things peaked with troff, a macro package for the job, and eqn, grap, tbl etc., plus you could embed command line stuff to dynamically suck in data to populate tables etc., since then everything has been downhill

    for arty stuff, indesign is the bees knees, although bloat has set in there too

    1. Peter Gathercole Silver badge

      Damn. You beat me to it.

      Although I can say that I handed in my first year University computing project written using roff and printed on a DECprinter ( a faster DECcwriter II without a keyboard).

      I once wrote a document handling system in make, troff, tbl, pic, grap, and to top it off, integrated SCCS to do the versioning, including the version history dynamically added to the document at extract time.

      1. Primus Secundus Tertius

        Re: Damn. You beat me to it.

        Did you also play billiards? It seems to have been a mis-spent youth.

  14. bristolmoose

    It looks like you're writing a mighty rant...

    Do you want to

    1) integrate yourself into a Word-centric workflow, even though it's an inappropriate, damaging, and laborious tool for the job?

    2) offer some impressive vituperation?

    3) ruin your editor's day by sending it in .odt format?

    (Mine's the one with the paperclips in the pocket)

  15. What? Me worry?

    Just get on with it

    I was a late adoptor of LaTeX , catching the last version before LaTeX2e was introduced. This was around when PageMaker was sold off and I needed to find a replacement to create presentation documents. I prefer using a plain text for creating the content and then bringing it in to a processor or preparation tool for formating and layout. But these days, MS Word ends being the default simply because it's easier to send it off to other colaborators as a Word doc file and let them kludge it, than have to explain a simple 'import txt' process or provide formating files. Oh well. :/

  16. Big_Boomer Silver badge

    Who cares

    Bob Howard would just have Pinky & the Brain side-load some nice macros into Word. You know the usual wards, vampire detector, etc.

    Stross seems to hate lots of stuff. Only UNIX/LINUX seems to have escaped his vitriol.

    1. xenny

      Re: Who cares

      All software sucks, all hardware sucks.

      1. Getriebe

        Re: Who cares

        "All software sucks, all hardware sucks."

        Yup, and it always will - just get used to it

        I am looking forward to getting a job back in compressible fluid flow and casting technology. The equations are so much easier

      2. Anonymous Coward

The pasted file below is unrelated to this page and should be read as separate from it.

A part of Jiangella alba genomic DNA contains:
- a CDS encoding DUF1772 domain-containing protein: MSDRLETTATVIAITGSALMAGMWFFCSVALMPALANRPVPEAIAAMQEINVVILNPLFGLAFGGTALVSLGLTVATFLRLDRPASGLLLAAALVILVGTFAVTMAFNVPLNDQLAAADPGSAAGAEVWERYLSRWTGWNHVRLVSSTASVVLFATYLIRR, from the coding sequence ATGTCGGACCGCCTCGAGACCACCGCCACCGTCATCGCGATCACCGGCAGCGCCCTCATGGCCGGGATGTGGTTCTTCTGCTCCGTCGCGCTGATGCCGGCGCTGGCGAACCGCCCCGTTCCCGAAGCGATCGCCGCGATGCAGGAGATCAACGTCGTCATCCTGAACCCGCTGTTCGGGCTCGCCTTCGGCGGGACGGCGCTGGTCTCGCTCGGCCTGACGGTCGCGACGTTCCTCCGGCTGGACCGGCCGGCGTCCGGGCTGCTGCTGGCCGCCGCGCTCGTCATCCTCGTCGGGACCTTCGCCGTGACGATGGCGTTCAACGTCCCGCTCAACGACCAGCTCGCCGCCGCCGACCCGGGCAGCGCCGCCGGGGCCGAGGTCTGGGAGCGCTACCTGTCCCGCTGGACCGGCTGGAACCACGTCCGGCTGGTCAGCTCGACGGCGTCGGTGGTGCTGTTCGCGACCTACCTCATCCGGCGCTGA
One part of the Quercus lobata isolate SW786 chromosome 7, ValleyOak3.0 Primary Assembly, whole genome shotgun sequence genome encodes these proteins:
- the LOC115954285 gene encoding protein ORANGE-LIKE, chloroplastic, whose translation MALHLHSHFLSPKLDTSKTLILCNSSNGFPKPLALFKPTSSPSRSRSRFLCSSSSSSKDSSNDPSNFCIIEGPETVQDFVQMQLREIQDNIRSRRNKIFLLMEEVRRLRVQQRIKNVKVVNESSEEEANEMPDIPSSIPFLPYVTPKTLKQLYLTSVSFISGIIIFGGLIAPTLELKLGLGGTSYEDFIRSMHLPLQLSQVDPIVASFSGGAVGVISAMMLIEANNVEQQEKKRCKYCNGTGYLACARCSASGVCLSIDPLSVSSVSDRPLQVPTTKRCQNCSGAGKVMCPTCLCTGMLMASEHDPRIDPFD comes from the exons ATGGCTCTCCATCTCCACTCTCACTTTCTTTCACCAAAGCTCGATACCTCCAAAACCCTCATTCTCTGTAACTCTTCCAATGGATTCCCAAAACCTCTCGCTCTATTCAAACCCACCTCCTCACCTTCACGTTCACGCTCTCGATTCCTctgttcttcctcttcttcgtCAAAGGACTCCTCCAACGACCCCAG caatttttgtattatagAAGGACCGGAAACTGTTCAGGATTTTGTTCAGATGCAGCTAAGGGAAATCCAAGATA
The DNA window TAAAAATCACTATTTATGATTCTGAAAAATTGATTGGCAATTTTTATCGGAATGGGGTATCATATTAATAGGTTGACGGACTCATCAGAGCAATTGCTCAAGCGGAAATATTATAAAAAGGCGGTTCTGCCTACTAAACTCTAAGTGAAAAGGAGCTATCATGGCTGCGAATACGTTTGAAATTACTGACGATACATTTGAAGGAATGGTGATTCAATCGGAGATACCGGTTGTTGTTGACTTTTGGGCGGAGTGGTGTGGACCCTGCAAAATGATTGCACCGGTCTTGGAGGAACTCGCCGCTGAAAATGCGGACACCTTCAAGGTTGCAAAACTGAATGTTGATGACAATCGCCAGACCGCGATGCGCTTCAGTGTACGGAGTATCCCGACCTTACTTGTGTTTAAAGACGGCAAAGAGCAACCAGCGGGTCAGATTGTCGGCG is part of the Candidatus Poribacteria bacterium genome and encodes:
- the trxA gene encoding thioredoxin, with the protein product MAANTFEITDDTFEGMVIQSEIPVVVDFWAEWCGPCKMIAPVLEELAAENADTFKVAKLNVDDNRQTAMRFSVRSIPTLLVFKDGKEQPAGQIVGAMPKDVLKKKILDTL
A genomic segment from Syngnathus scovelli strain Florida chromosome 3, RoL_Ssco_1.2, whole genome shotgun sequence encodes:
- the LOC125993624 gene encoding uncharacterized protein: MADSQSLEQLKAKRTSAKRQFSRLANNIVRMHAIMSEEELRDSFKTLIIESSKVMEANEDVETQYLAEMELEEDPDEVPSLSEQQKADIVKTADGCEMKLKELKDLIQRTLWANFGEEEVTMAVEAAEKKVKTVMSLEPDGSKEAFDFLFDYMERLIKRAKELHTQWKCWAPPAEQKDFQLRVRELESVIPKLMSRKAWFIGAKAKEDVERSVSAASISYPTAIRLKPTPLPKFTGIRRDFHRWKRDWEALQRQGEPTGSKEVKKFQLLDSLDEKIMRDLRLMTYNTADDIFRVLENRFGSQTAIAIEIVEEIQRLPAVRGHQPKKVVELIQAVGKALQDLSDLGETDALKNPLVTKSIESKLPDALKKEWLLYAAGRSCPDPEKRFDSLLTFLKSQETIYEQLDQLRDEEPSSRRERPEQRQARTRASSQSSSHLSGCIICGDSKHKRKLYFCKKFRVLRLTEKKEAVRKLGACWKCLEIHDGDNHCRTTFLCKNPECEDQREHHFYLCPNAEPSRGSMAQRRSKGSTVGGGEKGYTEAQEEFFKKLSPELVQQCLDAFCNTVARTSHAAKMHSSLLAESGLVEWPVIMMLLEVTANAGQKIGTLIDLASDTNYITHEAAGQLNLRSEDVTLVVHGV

Anonymous Coward

        Re: Who cares

        "All software sucks, all hardware sucks."

        Yes, but no. That's a counsel of despair, and a position ideally calculated to excuse the worst products on the market. Oh sod it, I'm feeding a troll YET AGAIN...

  17. Anonymous Coward
    Anonymous Coward

    get a life

    what's his name again?

    1. Anonymous Coward
      Anonymous Coward

      Re: get a life

      and you, downvoters, you should get a life too, seriously :)


      as if there were not enough real life problems...

      1. Anonymous Coward
        Anonymous Coward

        Re: get a life

        This IS a real-life problem. Word and its bloat and crap sucks countless man-hours of productivity out of the economy.

  18. Rol

    My environment, not ours, MINE.

    The trouble with searching the ribbon for a feature that you once could find in a second, is that you know at some point in the next week you'll be doing it again, having forgot what convoluted steps got you there last time.

    For Christ's sake it's a computer program, and one that has been around for ages, so why hasn't it gone all professional like?

    and when I say professional, I mean it can be tweaked by a user to create their very own customised work space.

    For example, allow me to define a new tab on the ribbon, which I might call "UNew" where I can now cluster all the icons that allow me to turn off all the formatting assumptions Microsoft made for me. Then another tab called *UWrite" where I gather all the icons I would normally use to compose.

    It's a bloody computer program, not a car dashboard, creating a user definable space should be easier than converting an American car to right hand drive.

    There you go Microsoft, Word 2015's steering committee can go back to skiing 'cos I've done their job already. All what's left is to invent five new document formats and drop the support for anything written on Office 2000 or earlier, which I guess has already been arranged.

    1. Terry 6 Silver badge

      Re: My environment, not ours, MINE.

      The irony is that the ribboned WORD (2010 in my case) is much less adapable to the user's pattern of working than older versionsof WORD..